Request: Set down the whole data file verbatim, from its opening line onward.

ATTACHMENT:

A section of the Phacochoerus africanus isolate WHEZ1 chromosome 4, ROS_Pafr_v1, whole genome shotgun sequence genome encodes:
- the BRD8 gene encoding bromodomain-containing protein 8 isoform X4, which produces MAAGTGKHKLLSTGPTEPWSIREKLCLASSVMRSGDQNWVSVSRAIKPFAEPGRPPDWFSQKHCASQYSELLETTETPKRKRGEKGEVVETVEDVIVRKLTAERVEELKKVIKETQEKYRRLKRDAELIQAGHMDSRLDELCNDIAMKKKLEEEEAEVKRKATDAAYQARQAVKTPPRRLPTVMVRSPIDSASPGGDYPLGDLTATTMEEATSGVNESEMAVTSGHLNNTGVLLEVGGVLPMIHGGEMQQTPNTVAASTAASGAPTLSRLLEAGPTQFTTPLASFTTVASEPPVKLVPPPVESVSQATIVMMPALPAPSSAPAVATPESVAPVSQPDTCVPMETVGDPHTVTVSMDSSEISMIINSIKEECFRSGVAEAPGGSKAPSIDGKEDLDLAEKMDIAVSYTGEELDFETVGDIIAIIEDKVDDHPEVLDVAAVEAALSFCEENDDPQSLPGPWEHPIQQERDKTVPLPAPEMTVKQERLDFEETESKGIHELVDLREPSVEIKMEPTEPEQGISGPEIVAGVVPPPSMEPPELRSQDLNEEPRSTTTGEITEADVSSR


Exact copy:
A section of the Phacochoerus africanus isolate WHEZ1 chromosome 4, ROS_Pafr_v1, whole genome shotgun sequence genome encodes:
- the BRD8 gene encoding bromodomain-containing protein 8 isoform X4, which produces MAAGTGKHKLLSTGPTEPWSIREKLCLASSVMRSGDQNWVSVSRAIKPFAEPGRPPDWFSQKHCASQYSELLETTETPKRKRGEKGEVVETVEDVIVRKLTAERVEELKKVIKETQEKYRRLKRDAELIQAGHMDSRLDELCNDIAMKKKLEEEEAEVKRKATDAAYQARQAVKTPPRRLPTVMVRSPIDSASPGGDYPLGDLTATTMEEATSGVNESEMAVTSGHLNNTGVLLEVGGVLPMIHGGEMQQTPNTVAASTAASGAPTLSRLLEAGPTQFTTPLASFTTVASEPPVKLVPPPVESVSQATIVMMPALPAPSSAPAVATPESVAPVSQPDTCVPMETVGDPHTVTVSMDSSEISMIINSIKEECFRSGVAEAPGGSKAPSIDGKEDLDLAEKMDIAVSYTGEELDFETVGDIIAIIEDKVDDHPEVLDVAAVEAALSFCEENDDPQSLPGPWEHPIQQERDKTVPLPAPEMTVKQERLDFEETESKGIHELVDLREPSVEIKMEPTEPEQGISGPEIVAGVVPPPSMEPPELRSQDLNEEPRSTTTGEITEADVSSR